Director of Photography Jay Hunter, and his Guild camera team, shoot a “comedy with everything on it,” for a sequel to the whacky 1990’s feature, Good Burger
by Pauline Rogers / Photos by Vanessa Clifton/Nickelodeon/Paramount+
“I’ve never shot a sequel for a beloved film before, and we took that task very seriously,” relates Guild Director of Photography Jay Hunter about Good Burger 2. The film is a follow-up to the insanely wacky 1997 feature, based on a Nickelodeon comedy sketch about a high-school student working at a fast-food restaurant who uncovers an evil plot by a rival chain. “I was a little too old for the original Good Burger,” Hunter adds. “It premiered 25 years ago and was geared toward kids. But the film has a huge following of adults who grew up with it, and an army of young ones who have discovered it recently. On top of that, the original movie was directed by Brian Robbins, the current President and CEO of Paramount!”
Good Burger 2 was also written by the original film’s writers, Kevin Kopelow and Heath Seifert, and designed by the same production designer, Steven J. Jordan. And, picking up where they left off, are the same stars, Kenan Thompson as Dexter Reed, now a budding (and completely unsuccessful) entrepreneur, and Kel Mitchell as Ed, who, 25 years later, now owns Good Burger and introduces Dex to a pack of new (and odd) employees. Hunter says that when Phil Traill, a director he’s worked with on several TV projects, reached out with a chance to shoot the sequel, he jumped at the chance. “Then I read the script,” Hunter smiles, “and my first reaction was, ‘How in the hell are we going to shoot this with so little money and no time?’ The film was dense with gags, VFX, and technical difficulties that I instinctively knew we were not budgeted for, so it seemed [at first] like this giant problem had fallen into my lap.”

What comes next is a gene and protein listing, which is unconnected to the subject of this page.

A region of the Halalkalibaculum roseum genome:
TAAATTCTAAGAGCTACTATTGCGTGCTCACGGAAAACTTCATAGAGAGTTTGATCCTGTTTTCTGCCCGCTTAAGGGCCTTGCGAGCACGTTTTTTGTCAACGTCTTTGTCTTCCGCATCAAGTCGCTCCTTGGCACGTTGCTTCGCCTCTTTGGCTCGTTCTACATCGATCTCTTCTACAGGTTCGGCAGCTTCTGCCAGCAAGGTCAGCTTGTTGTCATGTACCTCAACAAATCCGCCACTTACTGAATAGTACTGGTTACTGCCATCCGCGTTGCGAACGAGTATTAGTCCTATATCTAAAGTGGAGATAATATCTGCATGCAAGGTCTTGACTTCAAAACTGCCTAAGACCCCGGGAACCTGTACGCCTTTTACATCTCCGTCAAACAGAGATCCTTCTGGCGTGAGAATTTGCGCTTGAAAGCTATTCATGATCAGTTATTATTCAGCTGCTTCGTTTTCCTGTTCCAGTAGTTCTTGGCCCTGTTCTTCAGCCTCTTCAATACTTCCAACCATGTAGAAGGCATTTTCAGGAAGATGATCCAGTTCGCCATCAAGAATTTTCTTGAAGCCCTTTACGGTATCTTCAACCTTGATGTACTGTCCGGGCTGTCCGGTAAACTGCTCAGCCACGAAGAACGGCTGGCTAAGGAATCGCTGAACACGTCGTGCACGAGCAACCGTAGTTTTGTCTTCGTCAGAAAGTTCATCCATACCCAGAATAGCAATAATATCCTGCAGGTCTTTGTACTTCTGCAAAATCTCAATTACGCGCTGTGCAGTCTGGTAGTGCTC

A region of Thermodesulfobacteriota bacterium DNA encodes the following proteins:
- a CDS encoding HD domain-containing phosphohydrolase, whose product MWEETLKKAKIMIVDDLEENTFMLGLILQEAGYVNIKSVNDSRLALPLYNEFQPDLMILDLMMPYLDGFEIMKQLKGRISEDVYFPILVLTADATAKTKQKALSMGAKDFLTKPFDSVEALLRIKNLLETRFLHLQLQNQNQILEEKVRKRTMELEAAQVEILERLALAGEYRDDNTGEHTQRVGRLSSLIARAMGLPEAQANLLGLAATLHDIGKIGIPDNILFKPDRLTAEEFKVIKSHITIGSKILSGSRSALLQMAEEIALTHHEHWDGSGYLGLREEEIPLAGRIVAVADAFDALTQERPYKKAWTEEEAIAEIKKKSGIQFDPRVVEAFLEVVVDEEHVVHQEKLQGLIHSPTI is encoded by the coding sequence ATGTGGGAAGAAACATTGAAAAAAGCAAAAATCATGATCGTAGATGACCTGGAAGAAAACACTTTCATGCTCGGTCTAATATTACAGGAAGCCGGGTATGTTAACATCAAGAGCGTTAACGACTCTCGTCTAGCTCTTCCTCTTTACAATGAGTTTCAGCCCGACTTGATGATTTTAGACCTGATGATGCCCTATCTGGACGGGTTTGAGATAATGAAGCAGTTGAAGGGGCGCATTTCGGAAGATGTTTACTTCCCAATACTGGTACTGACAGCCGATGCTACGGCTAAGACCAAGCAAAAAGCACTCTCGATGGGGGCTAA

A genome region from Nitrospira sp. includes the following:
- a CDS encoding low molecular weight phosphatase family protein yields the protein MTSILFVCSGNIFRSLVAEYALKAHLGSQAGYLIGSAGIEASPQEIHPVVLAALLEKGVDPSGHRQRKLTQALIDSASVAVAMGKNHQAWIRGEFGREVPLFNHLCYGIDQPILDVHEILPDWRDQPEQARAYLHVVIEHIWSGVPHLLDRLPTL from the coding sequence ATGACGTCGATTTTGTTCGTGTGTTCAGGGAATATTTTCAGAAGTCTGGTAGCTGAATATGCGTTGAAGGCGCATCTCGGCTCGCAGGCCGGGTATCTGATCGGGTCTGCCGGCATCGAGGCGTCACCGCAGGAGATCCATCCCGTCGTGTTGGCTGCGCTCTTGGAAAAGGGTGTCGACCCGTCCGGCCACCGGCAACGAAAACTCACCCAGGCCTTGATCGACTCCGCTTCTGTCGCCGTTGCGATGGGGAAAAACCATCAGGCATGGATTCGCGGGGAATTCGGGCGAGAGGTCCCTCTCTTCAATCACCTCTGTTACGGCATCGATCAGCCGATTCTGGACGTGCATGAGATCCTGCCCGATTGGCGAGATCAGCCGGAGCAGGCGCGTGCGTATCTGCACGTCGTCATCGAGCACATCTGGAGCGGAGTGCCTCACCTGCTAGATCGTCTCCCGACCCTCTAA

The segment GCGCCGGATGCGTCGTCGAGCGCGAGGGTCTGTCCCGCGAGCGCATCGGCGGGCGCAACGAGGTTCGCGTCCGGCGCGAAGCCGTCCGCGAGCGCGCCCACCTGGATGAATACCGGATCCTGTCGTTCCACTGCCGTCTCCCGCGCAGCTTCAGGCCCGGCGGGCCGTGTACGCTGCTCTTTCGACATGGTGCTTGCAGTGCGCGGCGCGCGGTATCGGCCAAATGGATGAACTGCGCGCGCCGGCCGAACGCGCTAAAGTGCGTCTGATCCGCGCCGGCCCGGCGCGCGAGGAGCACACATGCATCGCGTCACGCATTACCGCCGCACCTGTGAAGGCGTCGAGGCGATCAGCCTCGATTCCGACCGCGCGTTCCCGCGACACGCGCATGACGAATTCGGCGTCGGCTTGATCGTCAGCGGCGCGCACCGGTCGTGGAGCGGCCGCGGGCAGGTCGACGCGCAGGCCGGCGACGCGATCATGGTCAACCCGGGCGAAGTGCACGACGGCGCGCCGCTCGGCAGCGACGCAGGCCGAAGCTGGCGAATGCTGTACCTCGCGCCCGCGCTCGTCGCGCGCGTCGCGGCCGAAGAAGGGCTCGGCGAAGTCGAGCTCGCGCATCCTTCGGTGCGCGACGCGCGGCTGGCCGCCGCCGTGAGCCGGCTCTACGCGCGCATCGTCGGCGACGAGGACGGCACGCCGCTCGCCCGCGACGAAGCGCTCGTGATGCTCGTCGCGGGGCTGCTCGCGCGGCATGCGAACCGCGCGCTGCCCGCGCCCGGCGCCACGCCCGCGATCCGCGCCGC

Hunter’s initial reaction to watching the original film was an equal sense of bewilderment. “It took about five viewings before I cracked the code,” he shares. “People love Good Burger because they were 10 years old when the sketch first appeared [on Nickelodeon’s All That]. Kids loved the proto-stoner/surfer blasé attitude of Ed and Dex’s perplexed reactions to Ed. They loved the absurdity and surreal nature of the Good Burger world. It was a live-action cartoon, a heightened reality that is governed by a distinctly unique upside-down logic, and slapstick humor. I felt the audience takes the perspective of Dex [the comedic straight man], and the comedy is born out of him being subjected to the insanity of Ed and his GB world.”